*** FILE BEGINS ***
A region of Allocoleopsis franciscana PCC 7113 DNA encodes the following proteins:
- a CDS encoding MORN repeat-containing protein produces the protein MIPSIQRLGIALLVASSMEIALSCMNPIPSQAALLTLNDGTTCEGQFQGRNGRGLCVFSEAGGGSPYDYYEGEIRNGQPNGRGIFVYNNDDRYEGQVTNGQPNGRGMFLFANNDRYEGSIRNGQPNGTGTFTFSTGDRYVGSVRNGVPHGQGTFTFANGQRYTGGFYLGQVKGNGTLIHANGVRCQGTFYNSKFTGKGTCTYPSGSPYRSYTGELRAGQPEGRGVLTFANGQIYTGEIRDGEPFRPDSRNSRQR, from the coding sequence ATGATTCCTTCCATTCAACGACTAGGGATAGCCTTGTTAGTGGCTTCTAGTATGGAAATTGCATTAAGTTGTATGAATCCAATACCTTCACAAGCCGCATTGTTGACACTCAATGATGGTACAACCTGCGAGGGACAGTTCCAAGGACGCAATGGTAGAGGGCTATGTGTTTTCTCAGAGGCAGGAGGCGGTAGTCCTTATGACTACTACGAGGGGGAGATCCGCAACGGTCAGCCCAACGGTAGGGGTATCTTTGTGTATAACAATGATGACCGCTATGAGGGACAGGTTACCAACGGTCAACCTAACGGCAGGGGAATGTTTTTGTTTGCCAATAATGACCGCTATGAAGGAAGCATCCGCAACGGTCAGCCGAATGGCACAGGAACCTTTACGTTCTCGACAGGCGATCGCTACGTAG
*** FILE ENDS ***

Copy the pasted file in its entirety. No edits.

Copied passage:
A region of Allocoleopsis franciscana PCC 7113 DNA encodes the following proteins:
- a CDS encoding MORN repeat-containing protein produces the protein MIPSIQRLGIALLVASSMEIALSCMNPIPSQAALLTLNDGTTCEGQFQGRNGRGLCVFSEAGGGSPYDYYEGEIRNGQPNGRGIFVYNNDDRYEGQVTNGQPNGRGMFLFANNDRYEGSIRNGQPNGTGTFTFSTGDRYVGSVRNGVPHGQGTFTFANGQRYTGGFYLGQVKGNGTLIHANGVRCQGTFYNSKFTGKGTCTYPSGSPYRSYTGELRAGQPEGRGVLTFANGQIYTGEIRDGEPFRPDSRNSRQR, from the coding sequence ATGATTCCTTCCATTCAACGACTAGGGATAGCCTTGTTAGTGGCTTCTAGTATGGAAATTGCATTAAGTTGTATGAATCCAATACCTTCACAAGCCGCATTGTTGACACTCAATGATGGTACAACCTGCGAGGGACAGTTCCAAGGACGCAATGGTAGAGGGCTATGTGTTTTCTCAGAGGCAGGAGGCGGTAGTCCTTATGACTACTACGAGGGGGAGATCCGCAACGGTCAGCCCAACGGTAGGGGTATCTTTGTGTATAACAATGATGACCGCTATGAGGGACAGGTTACCAACGGTCAACCTAACGGCAGGGGAATGTTTTTGTTTGCCAATAATGACCGCTATGAAGGAAGCATCCGCAACGGTCAGCCGAATGGCACAGGAACCTTTACGTTCTCGACAGGCGATCGCTACGTAG